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This year we commemorate 100 years of Sylvia Rexach‘s birthday, and what a better way to do it by highlighting her achievements on International Women’s Day.
A True Latina Pioneer
Sylvia was a trailblazing woman and a versatile artist that lived life so intensely, that it almost seemed God told her early in her life that she would have a short one. It seems she lived intensely to make the most out of it!
Sylvia Rexach only lived 39 years. In that short lifetime, she learned to play the piano and the guitar became a singer-songwriter, a poet, a journalist, an actress, and a radio & television comedy script-writer (for no others than Ramon Rivero “Diplo” and Tommy Muñiz).
She formed the first all-female music band in Puerto Rico, called “Las Damiselas”. It started as a “combo”, then became a quartet, and then a trio. They performed all around Puerto Rico and New York from the early ’40s through the ’50s. If women today still have issues in show business, imagine how hard it must have been for an all-female group back in the ’40s!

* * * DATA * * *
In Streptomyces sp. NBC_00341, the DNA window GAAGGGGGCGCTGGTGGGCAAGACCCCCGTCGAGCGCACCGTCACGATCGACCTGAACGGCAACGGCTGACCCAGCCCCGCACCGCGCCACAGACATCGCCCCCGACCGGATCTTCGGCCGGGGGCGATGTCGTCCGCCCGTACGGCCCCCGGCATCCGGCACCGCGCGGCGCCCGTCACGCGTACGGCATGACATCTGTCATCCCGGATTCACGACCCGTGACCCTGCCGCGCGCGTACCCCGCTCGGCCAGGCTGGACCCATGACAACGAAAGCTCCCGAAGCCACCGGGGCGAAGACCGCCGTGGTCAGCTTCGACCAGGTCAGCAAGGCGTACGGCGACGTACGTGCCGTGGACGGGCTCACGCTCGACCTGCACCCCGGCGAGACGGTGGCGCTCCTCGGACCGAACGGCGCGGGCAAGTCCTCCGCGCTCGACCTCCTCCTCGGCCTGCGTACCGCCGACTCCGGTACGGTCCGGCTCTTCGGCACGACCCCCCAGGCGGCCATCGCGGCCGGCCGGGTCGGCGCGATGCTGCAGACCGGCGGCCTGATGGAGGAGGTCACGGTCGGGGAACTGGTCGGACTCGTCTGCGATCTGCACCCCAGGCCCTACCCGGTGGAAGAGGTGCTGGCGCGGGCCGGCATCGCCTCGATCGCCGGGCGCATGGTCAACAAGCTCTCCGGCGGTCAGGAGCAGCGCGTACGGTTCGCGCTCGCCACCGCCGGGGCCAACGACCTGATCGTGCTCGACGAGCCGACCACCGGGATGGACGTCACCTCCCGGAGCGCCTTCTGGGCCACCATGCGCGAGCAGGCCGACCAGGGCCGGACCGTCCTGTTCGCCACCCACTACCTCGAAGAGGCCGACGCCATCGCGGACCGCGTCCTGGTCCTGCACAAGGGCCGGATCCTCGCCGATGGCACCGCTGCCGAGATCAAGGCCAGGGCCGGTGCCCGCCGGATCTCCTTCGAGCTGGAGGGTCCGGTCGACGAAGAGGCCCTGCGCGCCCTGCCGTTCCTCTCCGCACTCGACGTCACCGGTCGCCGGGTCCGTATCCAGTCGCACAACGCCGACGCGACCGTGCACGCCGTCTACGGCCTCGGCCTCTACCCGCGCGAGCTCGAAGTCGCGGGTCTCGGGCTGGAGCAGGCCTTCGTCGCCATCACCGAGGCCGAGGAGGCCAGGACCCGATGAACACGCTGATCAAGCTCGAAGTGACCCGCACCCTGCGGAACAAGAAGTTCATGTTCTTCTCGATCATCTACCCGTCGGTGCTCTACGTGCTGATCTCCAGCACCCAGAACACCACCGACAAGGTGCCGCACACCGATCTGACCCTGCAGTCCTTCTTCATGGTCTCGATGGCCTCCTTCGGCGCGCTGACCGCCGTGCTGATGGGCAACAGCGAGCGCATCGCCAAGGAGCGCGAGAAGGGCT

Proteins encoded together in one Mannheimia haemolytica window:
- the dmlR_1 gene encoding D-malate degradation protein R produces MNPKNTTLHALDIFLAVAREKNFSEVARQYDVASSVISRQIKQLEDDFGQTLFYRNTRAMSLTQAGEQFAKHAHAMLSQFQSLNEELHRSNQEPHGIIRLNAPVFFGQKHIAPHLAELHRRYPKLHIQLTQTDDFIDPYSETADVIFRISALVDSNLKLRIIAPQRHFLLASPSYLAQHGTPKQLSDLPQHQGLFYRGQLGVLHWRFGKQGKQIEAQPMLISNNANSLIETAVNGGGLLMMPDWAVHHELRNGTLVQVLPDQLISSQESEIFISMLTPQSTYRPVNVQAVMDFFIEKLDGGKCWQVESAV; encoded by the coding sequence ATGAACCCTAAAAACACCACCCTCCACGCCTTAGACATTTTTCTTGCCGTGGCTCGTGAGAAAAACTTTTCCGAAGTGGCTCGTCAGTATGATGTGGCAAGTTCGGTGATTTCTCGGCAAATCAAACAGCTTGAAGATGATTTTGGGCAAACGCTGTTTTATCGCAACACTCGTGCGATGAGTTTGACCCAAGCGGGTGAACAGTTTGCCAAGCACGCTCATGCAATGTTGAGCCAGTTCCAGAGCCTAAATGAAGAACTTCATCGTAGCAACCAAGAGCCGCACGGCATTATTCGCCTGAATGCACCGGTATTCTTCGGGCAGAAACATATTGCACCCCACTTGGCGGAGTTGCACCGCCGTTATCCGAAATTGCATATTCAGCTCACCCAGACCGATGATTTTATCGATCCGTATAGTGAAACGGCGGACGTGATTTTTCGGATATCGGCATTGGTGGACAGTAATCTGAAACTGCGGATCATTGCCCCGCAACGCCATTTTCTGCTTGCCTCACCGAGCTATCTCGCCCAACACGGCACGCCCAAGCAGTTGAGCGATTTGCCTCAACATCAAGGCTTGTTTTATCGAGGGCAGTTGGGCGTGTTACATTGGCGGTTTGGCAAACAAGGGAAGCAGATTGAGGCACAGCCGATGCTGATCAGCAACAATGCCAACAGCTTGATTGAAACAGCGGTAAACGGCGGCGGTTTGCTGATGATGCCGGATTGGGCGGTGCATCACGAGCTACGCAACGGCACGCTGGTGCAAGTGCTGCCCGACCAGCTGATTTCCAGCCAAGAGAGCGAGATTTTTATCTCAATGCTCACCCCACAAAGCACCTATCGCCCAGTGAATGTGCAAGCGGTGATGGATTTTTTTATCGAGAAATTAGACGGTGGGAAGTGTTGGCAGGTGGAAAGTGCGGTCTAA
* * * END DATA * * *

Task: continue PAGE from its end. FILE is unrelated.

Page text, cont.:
Having performed so many roles as an artist, she got to know the many aspects of that kind of life. In her newspaper column “A Sotto Voce” (at low voice) she reflected on that…
Sylvia Rexach formed the Puerto Rican Society of Music Authors, Composers, and Editors to look after the interests of these groups of artists. Always a respectful woman and always looking for justice and the rights of the working class.
What I Learned from Sylvia Rexach
To me, more than a talented artist for which she’s mostly known, Sylvia represents a person determined to make a difference doing what she loves, even if to do so she must break stereotypes and open new ground for others to follow.
Born 100 years ago, we still remember and honor the legacy Sylvia Rexach left in the 39 years she was among us.
Two Versions of Alma Adentro
To finish with a taste of Sylvia Rexach, I’m adding two versions of her classic song “Alma Adentro”. The first one is performed by Sylvia herself, with the guitar of Tuti Umpierre. The second version is of Puerto Rican jazz saxophonist and bandleader Miguel Zenon, included in his album “Alma Adentro: the Puerto Rican Songbook”. Enjoy!